The aim of a Food Forensic investigation is to determine the what, how and when of food safety and quality issues.
Food Forensics investigations are undertaken for a number of different reasons including consumer safety, industry liability and reputation, regulatory requirements, public relations and product perception. ESR has over 20 years’ experience in working with the food industry to identify and trace foreign material found in food. Our reputation as a meticulous, professional and independent investigative organisation is second to none.
We are experts at determining where and when food contamination has occurred, identifying the type of contaminant and its source and identifying foreign taints and odours and their source.
By using food forensics, we can also verify exactly what ingredients are in food. For example we identified inferior fruit pulp substituted for real orange juice, protected the halal market from processed meat products that contained pork, and determined that label claims were legitimate, i.e low calorie beer.
The table below gives you an idea of the sorts of foreign objects and contaminants we can and regularly do discover
|Microbes (mould, fungi, bacteria)||Glass|
|Animals (whole or part)||Minerals|
|Insects (whole or part)||Synthetic fibres|
|Hair (human and animal)||Medicines|
How to submit samples for Food Forensic analysis:
- For new clients, please email us so we can arrange a Contract for Services - this is needed before we can receive samples and undertake analysis.
- Package up sample/s (see notes below).
- Label samples and then download and complete the sample submission form [PDF, 930 KB], giving as much detail as possible.
- Send to ESR (drop off/courier address is listed on the form - please address C/o- Food Chemistry Laboratory)
Please provide as much detail as possible on the sample submission form. This ensures:
- That we understand exactly what you want to find out
- That we don't test for things unnecessarily, ensuring faster reporting times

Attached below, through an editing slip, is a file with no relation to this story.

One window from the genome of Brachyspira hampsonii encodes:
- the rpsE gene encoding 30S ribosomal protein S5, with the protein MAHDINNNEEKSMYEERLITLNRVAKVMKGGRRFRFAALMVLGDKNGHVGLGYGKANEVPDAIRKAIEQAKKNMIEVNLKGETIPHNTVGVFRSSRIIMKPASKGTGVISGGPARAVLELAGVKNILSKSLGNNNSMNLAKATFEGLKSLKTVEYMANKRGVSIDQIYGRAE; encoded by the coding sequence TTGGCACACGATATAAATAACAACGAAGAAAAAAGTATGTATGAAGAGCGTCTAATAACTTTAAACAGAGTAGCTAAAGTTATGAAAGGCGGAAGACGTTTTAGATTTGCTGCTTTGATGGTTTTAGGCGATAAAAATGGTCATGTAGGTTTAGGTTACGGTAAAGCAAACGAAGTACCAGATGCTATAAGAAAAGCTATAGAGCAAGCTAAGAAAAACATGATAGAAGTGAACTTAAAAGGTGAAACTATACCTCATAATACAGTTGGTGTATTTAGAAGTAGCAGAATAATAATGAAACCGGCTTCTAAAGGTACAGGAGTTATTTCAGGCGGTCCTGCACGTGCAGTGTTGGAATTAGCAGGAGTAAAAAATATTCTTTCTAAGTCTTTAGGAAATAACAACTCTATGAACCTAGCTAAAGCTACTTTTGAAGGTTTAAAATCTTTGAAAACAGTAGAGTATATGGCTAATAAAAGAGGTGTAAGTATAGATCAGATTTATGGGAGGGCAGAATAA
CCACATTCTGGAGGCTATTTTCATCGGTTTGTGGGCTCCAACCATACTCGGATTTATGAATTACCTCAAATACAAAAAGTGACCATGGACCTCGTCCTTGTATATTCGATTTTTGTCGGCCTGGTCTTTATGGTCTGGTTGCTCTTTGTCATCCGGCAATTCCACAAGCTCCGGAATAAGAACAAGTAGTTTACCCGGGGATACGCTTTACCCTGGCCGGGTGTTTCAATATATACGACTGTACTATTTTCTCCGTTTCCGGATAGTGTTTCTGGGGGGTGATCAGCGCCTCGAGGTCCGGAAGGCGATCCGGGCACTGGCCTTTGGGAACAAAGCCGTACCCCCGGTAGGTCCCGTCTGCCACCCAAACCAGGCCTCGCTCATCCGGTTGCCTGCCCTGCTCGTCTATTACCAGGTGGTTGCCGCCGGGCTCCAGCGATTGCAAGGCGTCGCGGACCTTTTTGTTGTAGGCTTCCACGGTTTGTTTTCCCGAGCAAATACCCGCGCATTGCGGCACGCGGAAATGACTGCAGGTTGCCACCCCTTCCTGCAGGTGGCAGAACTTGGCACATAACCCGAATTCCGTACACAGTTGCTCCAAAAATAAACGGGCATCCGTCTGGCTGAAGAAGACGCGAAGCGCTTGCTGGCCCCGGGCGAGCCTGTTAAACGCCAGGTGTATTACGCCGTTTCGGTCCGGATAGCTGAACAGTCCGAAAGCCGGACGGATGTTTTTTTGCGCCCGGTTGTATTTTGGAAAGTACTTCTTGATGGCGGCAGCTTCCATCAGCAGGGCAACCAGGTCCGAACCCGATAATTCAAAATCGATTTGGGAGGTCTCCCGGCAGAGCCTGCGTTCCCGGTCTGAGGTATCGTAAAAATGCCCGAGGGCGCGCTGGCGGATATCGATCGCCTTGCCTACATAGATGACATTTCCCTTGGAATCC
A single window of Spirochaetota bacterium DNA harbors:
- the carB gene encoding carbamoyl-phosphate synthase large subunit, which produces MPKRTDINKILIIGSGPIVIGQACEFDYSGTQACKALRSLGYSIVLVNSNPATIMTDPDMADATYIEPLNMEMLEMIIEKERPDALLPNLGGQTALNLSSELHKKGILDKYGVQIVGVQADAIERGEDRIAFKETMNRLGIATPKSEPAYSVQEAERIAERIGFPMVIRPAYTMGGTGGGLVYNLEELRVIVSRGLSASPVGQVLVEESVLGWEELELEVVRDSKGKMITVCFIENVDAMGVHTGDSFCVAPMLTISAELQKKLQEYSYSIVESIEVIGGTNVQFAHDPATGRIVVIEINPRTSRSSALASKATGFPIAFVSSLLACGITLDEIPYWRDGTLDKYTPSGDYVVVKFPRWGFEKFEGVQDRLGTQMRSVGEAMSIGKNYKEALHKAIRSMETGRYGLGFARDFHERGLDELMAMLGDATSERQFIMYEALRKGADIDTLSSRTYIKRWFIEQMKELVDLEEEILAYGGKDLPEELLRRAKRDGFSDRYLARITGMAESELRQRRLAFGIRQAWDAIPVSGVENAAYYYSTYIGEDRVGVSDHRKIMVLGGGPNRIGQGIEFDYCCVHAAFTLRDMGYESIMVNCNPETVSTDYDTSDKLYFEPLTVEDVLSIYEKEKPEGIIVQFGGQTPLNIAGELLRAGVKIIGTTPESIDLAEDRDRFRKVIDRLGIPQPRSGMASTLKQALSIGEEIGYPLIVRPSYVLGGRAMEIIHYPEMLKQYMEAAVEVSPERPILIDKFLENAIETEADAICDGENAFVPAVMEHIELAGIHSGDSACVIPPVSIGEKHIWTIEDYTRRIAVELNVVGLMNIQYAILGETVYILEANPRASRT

- That we have an understanding of the nature of the complaint, and can draw more specific conclusions i.e. possible sources and/or solutions for complaint.
Generally packaging of samples is a matter of common sense. However there are some important considerations regarding packaging to ensure sample integrity:
- Avoid the use of tape. Adhesive tapes can be used to close a package, but it should not come into contact with the sample, as the adhesive material can contaminate some types of tests, and some fragile samples may be physically damaged. If possible place the sample in a zip-lock bag or pottle.
- For the analysis of taints, smells and contamination by suspected volatile compounds, use a glass container. For these jobs, we take a sample of the headspace (the air above the sample) to analyse, so it is very important the sample is contained in an airtight glass container. The lid should have a good seal. Plasticizers from the container may also contaminate the sample.
- Live insects, eggs etc should be chilled. Development of these animals is temperature dependent, so cooling can help identify the stage of life cycle at discovery of the animal and opportunities for contamination of food.
- Please make sure any liquids are in a container designed for the purpose and will not leak.
- Anything frozen should be delivered in a chilly bin with cool-packs - not ice (ice can melt and leak from the chilly bin).
Please Email us for any Food Forensics enquiries.
Find out more, download our Food Forensics brochure. [PDF, 575 KB]